How much do I need in my pot?
You won’t be surprised to find out that again, this isn’t a straightforward question either. There are many factors to consider when thinking about this, namely, how much does your lifestyle dictate that you will need in retirement.
Sure, we will all have bills to pay in retirement, groceries, council tax, rates etc. and many of these will be in a similar range. Hopefully, we will have a mortgage paid off before retirement, thus reducing the amount of income we need. But really, its everything else on top. Are you happy with a modest lifestyle with the odd holiday here and there or are you a jetsetter looking for 4 holidays per year and being at the golf course 4 days a week. You can imagine that the spending in these two examples are going to be wildly different.
Once you have thought about how the ideal retirement looks for you, you can then begin to work out how much you will need but, even then, it isn’t as simple as that. To work out how much you’ll need in your pot, you will need to consider many other aspects; what income will you have from other sources, what other assets do you have that can be taken into account, what age would you like to start taking an income, do you have financial dependents. The list goes on…
Let’s say after all of this, you arrive at a figure of £25,000 income needed from your pension alone, we should easily then be able to calculate a target shouldn’t we? Well, this will then depend on how you are looking to draw the income. What is you attitude to risk and capacity for loss? If low, you may want to consider an annuity, if higher, do you use drawdown or do you go for a blended approach?
When drawing funds via drawdown, you need to consider how the amount you draw will deplete your fund over time and therefore how long it will last. As a general rule, you shouldn’t really draw more than 4-5% pa from your pension fund. If you draw more than this then you are far more likely to run out of funds too early. Also consider that if you are retiring earlier, for example 55 or 60, you would want to consider taking less than this given that the funds need to last that much longer.
So the answer, for an income of £25,000pa, you might be looking to have a fund of between £500,000 and £625,000 as a guide.
Annuity rates will vary yet again and can depend on many factors. To get an idea of what annuity your fund would purchase, visit the money advice service https://www.moneyadviceservice.org.uk/en/tools/annuities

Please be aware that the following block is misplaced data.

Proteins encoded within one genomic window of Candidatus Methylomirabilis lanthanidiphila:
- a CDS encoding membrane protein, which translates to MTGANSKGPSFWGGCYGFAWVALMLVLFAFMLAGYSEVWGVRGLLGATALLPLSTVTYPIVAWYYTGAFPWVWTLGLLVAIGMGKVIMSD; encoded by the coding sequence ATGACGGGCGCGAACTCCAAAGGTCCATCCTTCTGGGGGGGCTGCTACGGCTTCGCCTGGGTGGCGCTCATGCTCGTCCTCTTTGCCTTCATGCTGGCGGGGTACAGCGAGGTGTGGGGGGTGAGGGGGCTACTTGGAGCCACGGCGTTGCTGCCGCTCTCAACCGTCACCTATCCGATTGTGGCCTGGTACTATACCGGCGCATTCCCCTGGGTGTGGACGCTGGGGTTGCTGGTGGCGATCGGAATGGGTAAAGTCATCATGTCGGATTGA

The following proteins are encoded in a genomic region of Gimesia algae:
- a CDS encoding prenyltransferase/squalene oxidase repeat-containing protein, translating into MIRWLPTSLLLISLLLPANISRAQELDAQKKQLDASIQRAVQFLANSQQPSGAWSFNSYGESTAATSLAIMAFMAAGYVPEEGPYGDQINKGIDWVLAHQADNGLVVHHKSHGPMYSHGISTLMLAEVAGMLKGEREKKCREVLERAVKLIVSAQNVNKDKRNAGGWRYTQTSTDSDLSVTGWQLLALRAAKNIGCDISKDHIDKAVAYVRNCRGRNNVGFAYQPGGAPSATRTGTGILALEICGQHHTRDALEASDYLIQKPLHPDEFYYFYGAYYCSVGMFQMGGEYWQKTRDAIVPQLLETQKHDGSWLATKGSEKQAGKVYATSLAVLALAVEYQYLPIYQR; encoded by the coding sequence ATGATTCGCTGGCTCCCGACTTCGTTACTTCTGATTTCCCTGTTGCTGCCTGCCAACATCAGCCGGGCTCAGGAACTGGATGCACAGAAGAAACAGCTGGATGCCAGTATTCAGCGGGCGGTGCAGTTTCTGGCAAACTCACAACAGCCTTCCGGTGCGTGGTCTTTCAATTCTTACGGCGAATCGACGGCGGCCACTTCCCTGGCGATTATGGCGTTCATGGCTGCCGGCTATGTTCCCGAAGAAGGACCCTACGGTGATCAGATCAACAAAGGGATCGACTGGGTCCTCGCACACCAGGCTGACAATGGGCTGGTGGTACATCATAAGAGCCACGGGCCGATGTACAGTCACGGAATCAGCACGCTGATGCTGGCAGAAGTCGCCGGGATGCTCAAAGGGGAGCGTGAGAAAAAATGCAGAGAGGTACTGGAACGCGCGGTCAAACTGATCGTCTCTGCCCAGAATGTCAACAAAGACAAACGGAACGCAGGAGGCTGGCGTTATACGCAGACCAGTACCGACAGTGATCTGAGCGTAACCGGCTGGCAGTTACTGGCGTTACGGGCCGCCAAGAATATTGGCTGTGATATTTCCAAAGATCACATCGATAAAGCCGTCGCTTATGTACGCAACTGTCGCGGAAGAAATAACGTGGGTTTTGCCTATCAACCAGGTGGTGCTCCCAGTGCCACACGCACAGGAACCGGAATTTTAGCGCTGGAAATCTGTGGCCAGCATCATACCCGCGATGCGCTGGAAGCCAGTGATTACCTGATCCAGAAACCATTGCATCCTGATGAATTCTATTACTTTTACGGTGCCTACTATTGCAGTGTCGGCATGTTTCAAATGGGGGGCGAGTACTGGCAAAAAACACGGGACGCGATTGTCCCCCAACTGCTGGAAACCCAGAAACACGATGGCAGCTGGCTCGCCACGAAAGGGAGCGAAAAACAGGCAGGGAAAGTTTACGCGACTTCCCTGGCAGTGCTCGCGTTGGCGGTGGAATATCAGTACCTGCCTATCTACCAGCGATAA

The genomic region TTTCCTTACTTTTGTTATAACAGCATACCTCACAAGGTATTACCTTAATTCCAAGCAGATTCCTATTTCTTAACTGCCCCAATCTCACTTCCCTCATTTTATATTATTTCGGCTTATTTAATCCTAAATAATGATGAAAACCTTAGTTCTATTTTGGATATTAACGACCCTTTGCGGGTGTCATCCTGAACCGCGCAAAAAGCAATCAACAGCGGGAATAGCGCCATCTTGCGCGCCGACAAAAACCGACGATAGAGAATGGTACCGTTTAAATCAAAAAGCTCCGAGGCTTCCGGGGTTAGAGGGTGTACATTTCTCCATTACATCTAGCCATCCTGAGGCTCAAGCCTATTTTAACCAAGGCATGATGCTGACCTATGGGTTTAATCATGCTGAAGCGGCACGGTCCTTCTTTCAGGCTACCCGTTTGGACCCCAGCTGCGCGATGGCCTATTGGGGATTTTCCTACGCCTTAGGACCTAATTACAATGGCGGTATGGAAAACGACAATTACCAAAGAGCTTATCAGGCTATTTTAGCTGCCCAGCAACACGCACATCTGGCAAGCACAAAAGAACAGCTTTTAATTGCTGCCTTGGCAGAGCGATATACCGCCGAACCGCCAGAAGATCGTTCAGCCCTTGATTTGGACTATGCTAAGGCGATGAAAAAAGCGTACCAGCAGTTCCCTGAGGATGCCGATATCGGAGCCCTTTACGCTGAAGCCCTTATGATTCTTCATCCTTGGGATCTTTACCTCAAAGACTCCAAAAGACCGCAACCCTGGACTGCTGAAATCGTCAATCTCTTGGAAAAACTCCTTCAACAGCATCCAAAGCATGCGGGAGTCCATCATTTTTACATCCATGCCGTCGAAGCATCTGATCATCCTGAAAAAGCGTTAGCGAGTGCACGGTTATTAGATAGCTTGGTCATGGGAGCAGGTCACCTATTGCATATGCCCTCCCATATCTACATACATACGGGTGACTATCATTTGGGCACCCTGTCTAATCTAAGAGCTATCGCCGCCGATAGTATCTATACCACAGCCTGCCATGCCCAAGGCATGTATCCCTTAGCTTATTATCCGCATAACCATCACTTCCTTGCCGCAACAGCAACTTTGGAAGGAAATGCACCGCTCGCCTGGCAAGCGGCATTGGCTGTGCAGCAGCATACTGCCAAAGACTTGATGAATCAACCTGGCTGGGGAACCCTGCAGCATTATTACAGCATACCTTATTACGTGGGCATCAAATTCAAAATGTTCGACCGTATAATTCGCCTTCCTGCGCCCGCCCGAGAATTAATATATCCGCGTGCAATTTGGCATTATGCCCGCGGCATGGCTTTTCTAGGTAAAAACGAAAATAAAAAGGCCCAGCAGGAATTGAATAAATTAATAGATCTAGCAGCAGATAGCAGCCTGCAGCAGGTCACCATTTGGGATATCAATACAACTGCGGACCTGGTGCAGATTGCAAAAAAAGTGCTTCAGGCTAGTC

What taxes will I pay
So, this is perhaps an easier question to answer. It is again dependent on individual circumstances but there are very clear rules on how much tax you will pay on your pension income. Pension freedoms introduced in the UK in 2015 have made it much easier to take as much as you like from your pension, in fact, you could have the whole lot if you wanted. But beware as this could well come with a hefty tax bill.
Put simply, any withdrawal from a UK Defined Contribution pension will be tax free for the first 25%. The remaining 75% will be taxed at the recipient’s marginal rate of tax in the corresponding year taking into account income received from all sources.
As at the 2020/21 tax year – an English resident has a £12,500 per year personal allowance on which no tax has to be paid. Therefore, there is a potential to withdraw £16,666.66 from your pension each year without needing to pay any tax (assuming you have no other income in the tax year). It is however likely that most of us will have other sources of income, courtesy of the State Pension, currently £9,110pa in 2020. This means that you will be using up a good portion of your personal allowance with the State Pension.
Any income drawn that takes an individual over £12,500 for the year will then be taxed at the basic rate of tax, currently 20% and when that income moves above £50,000, tax will be levied at the higher rate of tax, currently 40%. National Insurance is not payable on income taken from a pension.
t is important to note that the information on taxes is correct for the 2020/21 tax year and is subject to change in the future. The rates illustrated are for England and Wales and do not include Scotland. In Scotland, the concept is much the same however, the government there have introduced different tax bands to England.
To bring all of this together, I would urge you to consider everything we have spoken about here but it is important to realise that each and every one of our circumstances will differ to some respect. There is no one size fits all answer but there will be an answer individual to you.
In order to understand how to make the best of your own situation, it is important to seek financial advice to ensure that this is tailored to you. Don’t leave it to chance.
This article does not constitute financial advice of any kind and is simply for information only purposes. Should you wish to discuss any of this in more detail, please contact me on 0771 343 0539 or David.Dolman@sjpp.co.uk and I would be happy to help.